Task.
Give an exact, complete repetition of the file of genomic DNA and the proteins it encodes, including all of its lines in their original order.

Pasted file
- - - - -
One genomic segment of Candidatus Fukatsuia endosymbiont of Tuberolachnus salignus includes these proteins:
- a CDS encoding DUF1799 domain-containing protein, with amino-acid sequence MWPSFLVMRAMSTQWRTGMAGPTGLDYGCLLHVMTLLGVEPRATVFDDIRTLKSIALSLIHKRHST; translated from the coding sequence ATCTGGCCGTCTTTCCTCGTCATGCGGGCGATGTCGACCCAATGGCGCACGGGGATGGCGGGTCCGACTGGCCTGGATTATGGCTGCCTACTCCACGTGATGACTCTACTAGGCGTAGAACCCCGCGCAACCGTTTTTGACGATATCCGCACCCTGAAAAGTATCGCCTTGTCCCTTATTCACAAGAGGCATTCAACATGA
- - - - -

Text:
One genomic segment of Candidatus Fukatsuia endosymbiont of Tuberolachnus salignus includes these proteins:
- a CDS encoding DUF1799 domain-containing protein, with amino-acid sequence MWPSFLVMRAMSTQWRTGMAGPTGLDYGCLLHVMTLLGVEPRATVFDDIRTLKSIALSLIHKRHST; translated from the coding sequence ATCTGGCCGTCTTTCCTCGTCATGCGGGCGATGTCGACCCAATGGCGCACGGGGATGGCGGGTCCGACTGGCCTGGATTATGGCTGCCTACTCCACGTGATGACTCTACTAGGCGTAGAACCCCGCGCAACCGTTTTTGACGATATCCGCACCCTGAAAAGTATCGCCTTGTCCCTTATTCACAAGAGGCATTCAACATGA